REVIEW BY JIM KEOGHAN – @jimmykeo
This book should probably come with a warning, something along the lines of ‘If you like modern football, if you’re the kind of person who yearns to get on a fan-cam, who bops along to goal music, who can’t wait to settle down with a giant hotdog, then this book probably isn’t for you.’
Richard Foster’s Football’s Flaws & Foibles is perfect for those amongst us who have watched the journey that our beloved national game has taken over the past 20 years with unfolding horror. For all its technical wizardry, its undoubted international appeal, its razzmatazz, the modern game in England, certainly at the top, is far from perfect. For many, it is a relatively soulless contest, complete with manifold flaws.
And it is these flaws that Foster (with the help of a few other fellow fans) explores with such aplomb. Whether it’s the regular arrival of fancy new footballs (which promise to do so much more than the old boring footballs did last year), the repellent brand building that clubs indulge in or the pernicious spread of the ‘selfie’ within the game, Foster et al, pick apart the multitude of horrors that have come to infect the sport.
One stand-out highlight was the chapter on half-and-half scarves. This phenomenon of the modern game is inexplicable to many fans. To see people attend a Merseyside derby, a north London derby or the toxic tussle between Manchester United and Liverpool wearing one of these cotton monstrosities, speaks volumes of how the demographics of those attending games has shifted so fundamentally in recent years. The half-and-half-scarf seems to have been invented for those fans that leave any game content, irrespective of the scoreline, simply happy to have been part of the occasion.
From a personal perspective, I also loved the inclusion of a chapter on hating every other single team. To some, my love of Everton and loathing of every other side that is not Everton is often seen as horribly mean spirited and myopic. My parochial approach was castigated recently by a few people I know when Leicester City won the Premier League. Where they saw a great tale of a plucky underdog defying the odds, I simply saw a club other than Everton winning the league and therefore, could not have given a single fuck. It was heart warming to see written down what I have felt for so long, that supporting a club is indivisible. And as fans, we are supposed to feel like that.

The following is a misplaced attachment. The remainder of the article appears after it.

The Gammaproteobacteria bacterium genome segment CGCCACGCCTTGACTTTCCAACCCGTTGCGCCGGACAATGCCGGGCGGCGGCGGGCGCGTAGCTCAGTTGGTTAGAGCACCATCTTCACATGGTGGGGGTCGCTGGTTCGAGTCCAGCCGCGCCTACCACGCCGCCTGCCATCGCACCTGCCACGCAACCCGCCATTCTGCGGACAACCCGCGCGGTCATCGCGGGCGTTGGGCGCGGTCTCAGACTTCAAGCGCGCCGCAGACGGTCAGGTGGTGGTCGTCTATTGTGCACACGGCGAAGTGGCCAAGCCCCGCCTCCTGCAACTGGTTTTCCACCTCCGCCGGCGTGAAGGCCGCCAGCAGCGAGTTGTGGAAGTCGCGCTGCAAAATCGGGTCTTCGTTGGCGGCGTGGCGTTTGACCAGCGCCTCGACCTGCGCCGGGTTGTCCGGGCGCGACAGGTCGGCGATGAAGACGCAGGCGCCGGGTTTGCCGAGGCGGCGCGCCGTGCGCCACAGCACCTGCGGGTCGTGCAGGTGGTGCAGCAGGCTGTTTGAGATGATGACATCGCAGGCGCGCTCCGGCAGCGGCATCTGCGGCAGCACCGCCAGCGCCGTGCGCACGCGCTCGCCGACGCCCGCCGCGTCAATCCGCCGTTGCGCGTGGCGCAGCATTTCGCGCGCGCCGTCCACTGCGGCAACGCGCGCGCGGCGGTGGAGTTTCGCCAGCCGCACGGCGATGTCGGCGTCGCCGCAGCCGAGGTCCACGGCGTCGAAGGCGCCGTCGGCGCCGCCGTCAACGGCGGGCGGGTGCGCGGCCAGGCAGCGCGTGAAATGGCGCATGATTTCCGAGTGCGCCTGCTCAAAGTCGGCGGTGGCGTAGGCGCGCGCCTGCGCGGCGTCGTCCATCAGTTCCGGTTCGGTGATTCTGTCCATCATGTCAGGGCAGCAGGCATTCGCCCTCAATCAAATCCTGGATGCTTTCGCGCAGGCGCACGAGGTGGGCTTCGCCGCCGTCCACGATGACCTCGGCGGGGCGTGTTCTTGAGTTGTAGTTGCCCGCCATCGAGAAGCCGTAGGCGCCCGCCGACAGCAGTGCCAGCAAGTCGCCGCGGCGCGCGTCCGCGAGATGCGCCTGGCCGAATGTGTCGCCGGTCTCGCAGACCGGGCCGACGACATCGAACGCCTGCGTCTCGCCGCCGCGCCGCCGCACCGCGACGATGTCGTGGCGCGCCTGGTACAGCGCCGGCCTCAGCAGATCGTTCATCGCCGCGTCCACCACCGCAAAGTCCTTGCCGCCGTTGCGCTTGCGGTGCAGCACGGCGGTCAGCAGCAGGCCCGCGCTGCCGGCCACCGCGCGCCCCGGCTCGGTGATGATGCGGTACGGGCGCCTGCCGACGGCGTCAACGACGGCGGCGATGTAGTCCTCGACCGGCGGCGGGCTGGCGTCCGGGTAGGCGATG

Although much of the book functions like a cathartic and enjoyable rant against the style and look of modern football, there are also important chapters that question how the game is run. So the administrative chicanery of FIFA gets a chapter to itself, the obscurification of ‘undisclosed fees’ is explored and the bastardisation of the Football League Trophy (or Checkatrade Trophy as it’s now horribly known) is also addressed. There is much more to this book than a simple list of things the authors dislike (and ‘lists’ themselves do also get a mention.)
Along the way I also learned things about modern football that were previously unknown to me, such as the hopes to create an Atlantic League, whereby smaller European nations are seeking to establish a rival to the Champions League. And Stuart Fuller’s chapter on IFAB’s rules surrounding sock tape might not sound the most thrilling but is a beautifully told window into the impact of football’s rules and regulations.
Inevitably, with so many areas covered, not everything is going to be to the readers’ tastes. You might dislike much about modern football but have no issue with ‘open letters’, the ‘international break’ or ‘goal music’ (although this last one should really make your blood boil).
As a long time indulger in the world of fantasy football, I found that chapter to be one of the rare ones that struck a false note. Those who participate appreciate that luck plays an enormous part, that pun team names are universally awful and that finding joy from the goal or assist of a player from another team is a slightly perverse thing to do. But equally, some knowledge helps (over the long term), dreaming up a terrible pun name is part of the challenge and in many ways, finding pleasure in others scoring is little different from having a bet on the weekend (an activity that escapes the ire of the book.)
But such criticisms are exceptionally minor. On the whole this is well written, broadly ranging and at times, genuinely funny book.
As it rifles through the many things that annoy us about the modern game, Football’s Flaws & Foibles reads a little like the first half of a manifesto, the bit that outlines what is wrong. What might be interesting would be another book outlining how to fix the many problems that the sport faces.
Because, (like one of his earlier publications, the ‘A-Z of Football Hates’) despite the grumbles, the discontent, the sense of frustration, it is clear that Foster writes from a place of love and understanding. And in light of this deep affection and appreciation of the game, a perspective on how to create a better version modern football would be a welcome addition to his cannon.
But until then, enjoy Football’s Flaws & Foibles, a cracking read for anyone out there who has seen a player taking a selfie, listened to goal music or witnessed the horror of a half-and-half scarf and felt an almost uncontrollable feeling of rage.